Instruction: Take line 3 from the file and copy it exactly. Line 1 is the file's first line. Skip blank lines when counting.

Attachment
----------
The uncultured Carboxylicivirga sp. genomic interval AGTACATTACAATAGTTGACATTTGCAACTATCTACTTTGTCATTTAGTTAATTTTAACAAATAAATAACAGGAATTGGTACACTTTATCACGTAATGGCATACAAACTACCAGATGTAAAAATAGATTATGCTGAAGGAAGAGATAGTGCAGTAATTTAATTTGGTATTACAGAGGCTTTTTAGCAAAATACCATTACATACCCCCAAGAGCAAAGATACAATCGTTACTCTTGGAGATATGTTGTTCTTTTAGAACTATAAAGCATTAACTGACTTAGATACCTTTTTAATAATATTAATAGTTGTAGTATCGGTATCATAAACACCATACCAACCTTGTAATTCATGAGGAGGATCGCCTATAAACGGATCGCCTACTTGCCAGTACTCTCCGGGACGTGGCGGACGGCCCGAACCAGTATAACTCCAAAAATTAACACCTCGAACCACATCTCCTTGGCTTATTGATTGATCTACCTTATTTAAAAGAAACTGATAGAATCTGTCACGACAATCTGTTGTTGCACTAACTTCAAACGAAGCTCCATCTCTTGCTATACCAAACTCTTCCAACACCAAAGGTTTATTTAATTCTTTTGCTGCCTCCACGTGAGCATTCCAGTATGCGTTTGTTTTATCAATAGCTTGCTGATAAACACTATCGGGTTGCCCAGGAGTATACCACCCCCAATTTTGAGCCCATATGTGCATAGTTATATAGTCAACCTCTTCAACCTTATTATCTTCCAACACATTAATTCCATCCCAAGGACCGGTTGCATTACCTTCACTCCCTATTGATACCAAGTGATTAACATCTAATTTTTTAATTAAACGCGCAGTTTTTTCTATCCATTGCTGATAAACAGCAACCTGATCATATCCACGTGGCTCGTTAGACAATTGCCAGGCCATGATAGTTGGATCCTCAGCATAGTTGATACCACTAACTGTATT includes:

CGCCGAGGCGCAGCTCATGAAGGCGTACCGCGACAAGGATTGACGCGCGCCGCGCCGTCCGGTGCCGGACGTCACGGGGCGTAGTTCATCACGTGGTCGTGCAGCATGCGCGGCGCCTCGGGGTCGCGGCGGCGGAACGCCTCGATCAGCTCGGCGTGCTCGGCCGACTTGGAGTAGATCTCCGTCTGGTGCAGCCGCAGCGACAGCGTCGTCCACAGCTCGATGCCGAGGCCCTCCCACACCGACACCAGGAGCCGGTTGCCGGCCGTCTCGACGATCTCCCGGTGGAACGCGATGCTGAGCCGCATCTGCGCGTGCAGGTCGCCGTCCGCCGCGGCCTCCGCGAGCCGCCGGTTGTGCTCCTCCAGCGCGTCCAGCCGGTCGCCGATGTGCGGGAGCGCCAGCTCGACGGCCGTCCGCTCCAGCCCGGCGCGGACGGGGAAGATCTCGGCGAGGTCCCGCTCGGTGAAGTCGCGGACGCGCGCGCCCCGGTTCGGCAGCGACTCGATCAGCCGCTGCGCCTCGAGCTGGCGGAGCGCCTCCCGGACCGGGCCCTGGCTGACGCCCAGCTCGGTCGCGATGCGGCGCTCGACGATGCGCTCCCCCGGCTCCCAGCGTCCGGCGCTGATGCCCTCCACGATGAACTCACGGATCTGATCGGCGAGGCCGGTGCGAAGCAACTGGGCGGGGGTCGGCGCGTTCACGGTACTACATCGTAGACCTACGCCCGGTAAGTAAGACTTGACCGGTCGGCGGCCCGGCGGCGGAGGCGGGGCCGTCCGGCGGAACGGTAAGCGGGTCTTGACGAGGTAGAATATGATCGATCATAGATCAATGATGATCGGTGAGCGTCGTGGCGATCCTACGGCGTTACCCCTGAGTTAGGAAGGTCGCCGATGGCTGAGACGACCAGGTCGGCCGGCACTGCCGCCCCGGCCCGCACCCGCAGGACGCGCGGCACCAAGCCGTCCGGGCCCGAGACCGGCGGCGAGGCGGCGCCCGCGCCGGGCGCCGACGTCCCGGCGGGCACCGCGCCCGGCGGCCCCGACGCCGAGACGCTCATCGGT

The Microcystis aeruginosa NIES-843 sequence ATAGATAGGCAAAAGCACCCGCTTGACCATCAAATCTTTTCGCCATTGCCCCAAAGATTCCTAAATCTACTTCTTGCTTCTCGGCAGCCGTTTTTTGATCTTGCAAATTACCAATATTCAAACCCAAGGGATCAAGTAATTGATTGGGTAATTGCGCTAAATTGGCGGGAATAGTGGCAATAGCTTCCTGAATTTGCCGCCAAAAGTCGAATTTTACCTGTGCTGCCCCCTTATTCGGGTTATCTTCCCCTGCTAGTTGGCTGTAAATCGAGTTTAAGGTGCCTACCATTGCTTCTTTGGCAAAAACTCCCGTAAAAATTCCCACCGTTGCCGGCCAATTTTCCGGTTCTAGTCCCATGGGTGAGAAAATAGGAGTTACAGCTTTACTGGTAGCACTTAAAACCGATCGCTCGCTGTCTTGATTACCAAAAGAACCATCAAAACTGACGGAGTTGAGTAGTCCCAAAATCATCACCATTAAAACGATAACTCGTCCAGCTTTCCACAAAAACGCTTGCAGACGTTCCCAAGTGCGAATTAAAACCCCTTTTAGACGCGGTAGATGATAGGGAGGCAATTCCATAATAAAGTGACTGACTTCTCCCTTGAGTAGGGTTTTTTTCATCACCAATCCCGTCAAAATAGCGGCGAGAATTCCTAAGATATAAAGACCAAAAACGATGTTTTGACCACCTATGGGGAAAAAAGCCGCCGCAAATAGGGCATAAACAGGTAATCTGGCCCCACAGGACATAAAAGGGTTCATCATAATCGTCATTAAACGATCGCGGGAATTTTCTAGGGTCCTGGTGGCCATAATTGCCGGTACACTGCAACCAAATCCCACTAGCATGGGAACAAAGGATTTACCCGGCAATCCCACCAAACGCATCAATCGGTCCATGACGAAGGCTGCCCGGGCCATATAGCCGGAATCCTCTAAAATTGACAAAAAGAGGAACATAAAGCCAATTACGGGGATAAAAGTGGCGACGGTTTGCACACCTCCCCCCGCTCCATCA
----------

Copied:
The Microcystis aeruginosa NIES-843 sequence ATAGATAGGCAAAAGCACCCGCTTGACCATCAAATCTTTTCGCCATTGCCCCAAAGATTCCTAAATCTACTTCTTGCTTCTCGGCAGCCGTTTTTTGATCTTGCAAATTACCAATATTCAAACCCAAGGGATCAAGTAATTGATTGGGTAATTGCGCTAAATTGGCGGGAATAGTGGCAATAGCTTCCTGAATTTGCCGCCAAAAGTCGAATTTTACCTGTGCTGCCCCCTTATTCGGGTTATCTTCCCCTGCTAGTTGGCTGTAAATCGAGTTTAAGGTGCCTACCATTGCTTCTTTGGCAAAAACTCCCGTAAAAATTCCCACCGTTGCCGGCCAATTTTCCGGTTCTAGTCCCATGGGTGAGAAAATAGGAGTTACAGCTTTACTGGTAGCACTTAAAACCGATCGCTCGCTGTCTTGATTACCAAAAGAACCATCAAAACTGACGGAGTTGAGTAGTCCCAAAATCATCACCATTAAAACGATAACTCGTCCAGCTTTCCACAAAAACGCTTGCAGACGTTCCCAAGTGCGAATTAAAACCCCTTTTAGACGCGGTAGATGATAGGGAGGCAATTCCATAATAAAGTGACTGACTTCTCCCTTGAGTAGGGTTTTTTTCATCACCAATCCCGTCAAAATAGCGGCGAGAATTCCTAAGATATAAAGACCAAAAACGATGTTTTGACCACCTATGGGGAAAAAAGCCGCCGCAAATAGGGCATAAACAGGTAATCTGGCCCCACAGGACATAAAAGGGTTCATCATAATCGTCATTAAACGATCGCGGGAATTTTCTAGGGTCCTGGTGGCCATAATTGCCGGTACACTGCAACCAAATCCCACTAGCATGGGAACAAAGGATTTACCCGGCAATCCCACCAAACGCATCAATCGGTCCATGACGAAGGCTGCCCGGGCCATATAGCCGGAATCCTCTAAAATTGACAAAAAGAGGAACATAAAGCCAATTACGGGGATAAAAGTGGCGACGGTTTGCACACCTCCCCCCGCTCCATCA